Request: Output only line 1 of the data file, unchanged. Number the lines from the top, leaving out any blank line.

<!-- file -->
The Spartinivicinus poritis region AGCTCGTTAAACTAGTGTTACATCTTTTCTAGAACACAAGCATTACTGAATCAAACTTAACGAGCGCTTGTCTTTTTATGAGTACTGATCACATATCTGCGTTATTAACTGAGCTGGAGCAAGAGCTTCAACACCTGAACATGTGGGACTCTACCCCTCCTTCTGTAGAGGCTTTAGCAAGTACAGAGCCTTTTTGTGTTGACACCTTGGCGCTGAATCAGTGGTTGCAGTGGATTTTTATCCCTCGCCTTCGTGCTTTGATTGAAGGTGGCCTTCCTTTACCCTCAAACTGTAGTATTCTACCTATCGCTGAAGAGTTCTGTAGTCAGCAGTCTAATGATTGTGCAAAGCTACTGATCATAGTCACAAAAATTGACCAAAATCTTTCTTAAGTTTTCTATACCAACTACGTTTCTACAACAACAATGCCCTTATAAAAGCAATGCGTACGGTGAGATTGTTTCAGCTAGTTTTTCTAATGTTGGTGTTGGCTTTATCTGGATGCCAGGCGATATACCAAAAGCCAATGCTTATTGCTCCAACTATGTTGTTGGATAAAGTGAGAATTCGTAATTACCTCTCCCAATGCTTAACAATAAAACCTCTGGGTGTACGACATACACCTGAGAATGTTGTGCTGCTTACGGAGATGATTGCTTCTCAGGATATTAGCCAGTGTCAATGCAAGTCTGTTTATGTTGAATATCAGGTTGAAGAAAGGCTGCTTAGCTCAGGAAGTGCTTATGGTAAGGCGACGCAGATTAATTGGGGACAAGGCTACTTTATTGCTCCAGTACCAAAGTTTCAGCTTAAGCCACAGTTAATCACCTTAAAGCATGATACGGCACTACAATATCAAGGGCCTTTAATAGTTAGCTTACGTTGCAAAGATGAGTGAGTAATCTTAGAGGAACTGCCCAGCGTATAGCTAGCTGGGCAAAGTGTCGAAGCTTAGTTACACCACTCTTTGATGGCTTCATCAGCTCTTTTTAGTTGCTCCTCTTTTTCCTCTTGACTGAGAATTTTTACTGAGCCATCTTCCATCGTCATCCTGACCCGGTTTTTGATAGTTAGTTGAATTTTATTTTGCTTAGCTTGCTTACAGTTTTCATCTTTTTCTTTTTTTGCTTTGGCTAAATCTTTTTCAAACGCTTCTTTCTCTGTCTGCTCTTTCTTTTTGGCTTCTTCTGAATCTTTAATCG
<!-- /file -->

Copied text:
The Spartinivicinus poritis region AGCTCGTTAAACTAGTGTTACATCTTTTCTAGAACACAAGCATTACTGAATCAAACTTAACGAGCGCTTGTCTTTTTATGAGTACTGATCACATATCTGCGTTATTAACTGAGCTGGAGCAAGAGCTTCAACACCTGAACATGTGGGACTCTACCCCTCCTTCTGTAGAGGCTTTAGCAAGTACAGAGCCTTTTTGTGTTGACACCTTGGCGCTGAATCAGTGGTTGCAGTGGATTTTTATCCCTCGCCTTCGTGCTTTGATTGAAGGTGGCCTTCCTTTACCCTCAAACTGTAGTATTCTACCTATCGCTGAAGAGTTCTGTAGTCAGCAGTCTAATGATTGTGCAAAGCTACTGATCATAGTCACAAAAATTGACCAAAATCTTTCTTAAGTTTTCTATACCAACTACGTTTCTACAACAACAATGCCCTTATAAAAGCAATGCGTACGGTGAGATTGTTTCAGCTAGTTTTTCTAATGTTGGTGTTGGCTTTATCTGGATGCCAGGCGATATACCAAAAGCCAATGCTTATTGCTCCAACTATGTTGTTGGATAAAGTGAGAATTCGTAATTACCTCTCCCAATGCTTAACAATAAAACCTCTGGGTGTACGACATACACCTGAGAATGTTGTGCTGCTTACGGAGATGATTGCTTCTCAGGATATTAGCCAGTGTCAATGCAAGTCTGTTTATGTTGAATATCAGGTTGAAGAAAGGCTGCTTAGCTCAGGAAGTGCTTATGGTAAGGCGACGCAGATTAATTGGGGACAAGGCTACTTTATTGCTCCAGTACCAAAGTTTCAGCTTAAGCCACAGTTAATCACCTTAAAGCATGATACGGCACTACAATATCAAGGGCCTTTAATAGTTAGCTTACGTTGCAAAGATGAGTGAGTAATCTTAGAGGAACTGCCCAGCGTATAGCTAGCTGGGCAAAGTGTCGAAGCTTAGTTACACCACTCTTTGATGGCTTCATCAGCTCTTTTTAGTTGCTCCTCTTTTTCCTCTTGACTGAGAATTTTTACTGAGCCATCTTCCATCGTCATCCTGACCCGGTTTTTGATAGTTAGTTGAATTTTATTTTGCTTAGCTTGCTTACAGTTTTCATCTTTTTCTTTTTTTGCTTTGGCTAAATCTTTTTCAAACGCTTCTTTCTCTGTCTGCTCTTTCTTTTTGGCTTCTTCTGAATCTTTAATCG